Geologists in Morocco on Tuesday denounced the planned auction of a 66-million-year-old marine dinosaur skeleton in Paris and demanded that the remains be repatriated.
The nearly nine-metre-long plesiosaur, a marine reptile with a long neck and turtle-like flippers, was discovered in a phosphate basin near the Moroccan city of Khouribga.
The skeleton is set for auction on March 7 at the Drouot auction house in Paris.
“The plesiosaurs were among the most emblematic ‘giant primitive beasts’ which have intrigued scientists and amateurs for centuries,” Drouot said in its auction catalogue, adding that the creatures had probably inspired the legend of the Loch Ness monster in Scotland.
But the Association for the Protection of the Geological Heritage of Morocco (APPGM) on Tuesday criticised the planned auction, saying the skeleton was a “unique patrimonial treasure”.
It said it had asked Morocco’s chief geologist to find out if it had been authorised for export.
If not, the association would ask the Moroccan authorities to “intervene with the organisers of the sale to restitute the plesiosaurus to its country of origin, Morocco”, it said.
Alexandre Giquello, auctioneer and president of Drouot, said the creature was “reconstituted in Europe from four fossils legally bought at the Frankfurt Trade Fair” by Italian collectors.
A Moroccan company had offered them for sale along with the necessary export papers, he said.
“I understand that this sale creates a stir, but we should also respect the private initiative that allowed the reconstruction of this plesiosaur, which is part of humanity’s heritage,” he added.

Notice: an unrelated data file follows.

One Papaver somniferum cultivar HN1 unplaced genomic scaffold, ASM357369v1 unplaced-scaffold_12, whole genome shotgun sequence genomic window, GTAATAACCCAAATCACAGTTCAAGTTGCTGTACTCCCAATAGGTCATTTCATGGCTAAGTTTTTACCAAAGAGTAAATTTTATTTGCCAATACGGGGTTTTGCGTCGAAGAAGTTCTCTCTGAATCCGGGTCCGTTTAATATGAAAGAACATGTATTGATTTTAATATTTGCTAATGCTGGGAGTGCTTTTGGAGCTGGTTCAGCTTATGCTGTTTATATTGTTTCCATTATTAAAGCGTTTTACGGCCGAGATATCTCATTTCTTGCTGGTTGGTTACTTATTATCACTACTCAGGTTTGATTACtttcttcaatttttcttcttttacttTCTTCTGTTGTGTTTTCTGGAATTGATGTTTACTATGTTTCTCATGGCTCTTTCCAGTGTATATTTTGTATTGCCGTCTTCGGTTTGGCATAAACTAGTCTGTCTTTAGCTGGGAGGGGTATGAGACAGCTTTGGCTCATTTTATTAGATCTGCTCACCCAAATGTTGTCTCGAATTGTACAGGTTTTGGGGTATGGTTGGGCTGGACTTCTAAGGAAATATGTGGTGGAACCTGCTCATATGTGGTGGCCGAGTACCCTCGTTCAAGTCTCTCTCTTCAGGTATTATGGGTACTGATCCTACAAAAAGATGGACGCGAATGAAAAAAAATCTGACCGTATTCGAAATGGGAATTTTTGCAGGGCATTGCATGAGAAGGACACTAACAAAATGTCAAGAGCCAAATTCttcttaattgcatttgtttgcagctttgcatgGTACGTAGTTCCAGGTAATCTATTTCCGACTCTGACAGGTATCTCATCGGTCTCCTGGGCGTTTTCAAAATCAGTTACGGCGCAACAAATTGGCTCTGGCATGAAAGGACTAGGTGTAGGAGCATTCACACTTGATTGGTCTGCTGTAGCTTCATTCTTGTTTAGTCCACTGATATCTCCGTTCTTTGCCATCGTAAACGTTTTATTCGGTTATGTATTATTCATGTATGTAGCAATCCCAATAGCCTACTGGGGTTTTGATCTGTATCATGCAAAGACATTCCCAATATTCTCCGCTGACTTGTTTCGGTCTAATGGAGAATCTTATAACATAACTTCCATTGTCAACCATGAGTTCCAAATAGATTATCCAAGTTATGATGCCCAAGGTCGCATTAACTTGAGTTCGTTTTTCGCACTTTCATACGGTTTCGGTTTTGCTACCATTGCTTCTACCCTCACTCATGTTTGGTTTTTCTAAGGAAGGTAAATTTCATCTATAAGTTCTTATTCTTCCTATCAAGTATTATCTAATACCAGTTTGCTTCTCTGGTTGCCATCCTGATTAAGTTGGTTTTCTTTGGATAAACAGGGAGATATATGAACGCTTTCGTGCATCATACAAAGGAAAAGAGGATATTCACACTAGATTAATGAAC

Drouot said the specimen had been screened for customs compliance and “checked by customs and heritage authorities in Italy” prior to being prepared for sale.
The skeleton, which Drouot says is 75-percent complete, will be on display at the Paris auction house from March 4-7.
APPGM said it was likely to fetch around $477,000 (450,000 euros).
“This specimen is the only complete specimen of… museum quality on the market, and the first available for a private collection,” Drouot said.
“The only existing comparable specimen is exhibited in the United States at the Wyoming Dinosaur Center in Thermopolis.”
Moroccan media, citing an official at the ministry of energy and mines, said the remains had been smuggled out of the country.
The Medias24 website said the foreign ministry had been asked “to inform the French authorities of the illegality of the sale and to request the return of the skeleton to its country of origin”.
The Moroccan authorities have not commented publicly on the subject.
APPGM said Morocco’s geological heritage was globally recognised for its richness and diversity.
But it added that “in the absence of regulatory texts… this heritage is undergoing a systematic and continuous deterioration.”